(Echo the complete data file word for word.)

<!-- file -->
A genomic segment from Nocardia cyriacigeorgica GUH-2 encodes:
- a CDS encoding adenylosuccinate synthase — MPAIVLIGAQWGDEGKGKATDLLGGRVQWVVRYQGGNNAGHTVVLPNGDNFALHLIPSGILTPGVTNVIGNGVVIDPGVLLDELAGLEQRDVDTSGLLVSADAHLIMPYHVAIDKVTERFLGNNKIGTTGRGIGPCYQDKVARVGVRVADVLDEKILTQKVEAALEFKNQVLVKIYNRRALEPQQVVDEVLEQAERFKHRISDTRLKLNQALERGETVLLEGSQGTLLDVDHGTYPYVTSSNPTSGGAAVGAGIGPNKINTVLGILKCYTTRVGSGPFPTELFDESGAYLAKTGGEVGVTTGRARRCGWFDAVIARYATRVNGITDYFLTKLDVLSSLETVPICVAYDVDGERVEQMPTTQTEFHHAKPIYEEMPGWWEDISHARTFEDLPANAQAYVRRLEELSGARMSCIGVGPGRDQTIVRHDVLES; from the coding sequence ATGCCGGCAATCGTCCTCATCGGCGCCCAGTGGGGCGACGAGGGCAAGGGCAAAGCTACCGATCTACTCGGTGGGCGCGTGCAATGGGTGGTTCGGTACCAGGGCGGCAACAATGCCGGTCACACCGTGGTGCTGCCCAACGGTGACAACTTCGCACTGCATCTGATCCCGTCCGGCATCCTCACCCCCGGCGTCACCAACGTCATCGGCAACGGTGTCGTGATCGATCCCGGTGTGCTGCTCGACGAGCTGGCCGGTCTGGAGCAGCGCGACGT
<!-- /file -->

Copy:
A genomic segment from Nocardia cyriacigeorgica GUH-2 encodes:
- a CDS encoding adenylosuccinate synthase — MPAIVLIGAQWGDEGKGKATDLLGGRVQWVVRYQGGNNAGHTVVLPNGDNFALHLIPSGILTPGVTNVIGNGVVIDPGVLLDELAGLEQRDVDTSGLLVSADAHLIMPYHVAIDKVTERFLGNNKIGTTGRGIGPCYQDKVARVGVRVADVLDEKILTQKVEAALEFKNQVLVKIYNRRALEPQQVVDEVLEQAERFKHRISDTRLKLNQALERGETVLLEGSQGTLLDVDHGTYPYVTSSNPTSGGAAVGAGIGPNKINTVLGILKCYTTRVGSGPFPTELFDESGAYLAKTGGEVGVTTGRARRCGWFDAVIARYATRVNGITDYFLTKLDVLSSLETVPICVAYDVDGERVEQMPTTQTEFHHAKPIYEEMPGWWEDISHARTFEDLPANAQAYVRRLEELSGARMSCIGVGPGRDQTIVRHDVLES; from the coding sequence ATGCCGGCAATCGTCCTCATCGGCGCCCAGTGGGGCGACGAGGGCAAGGGCAAAGCTACCGATCTACTCGGTGGGCGCGTGCAATGGGTGGTTCGGTACCAGGGCGGCAACAATGCCGGTCACACCGTGGTGCTGCCCAACGGTGACAACTTCGCACTGCATCTGATCCCGTCCGGCATCCTCACCCCCGGCGTCACCAACGTCATCGGCAACGGTGTCGTGATCGATCCCGGTGTGCTGCTCGACGAGCTGGCCGGTCTGGAGCAGCGCGACGT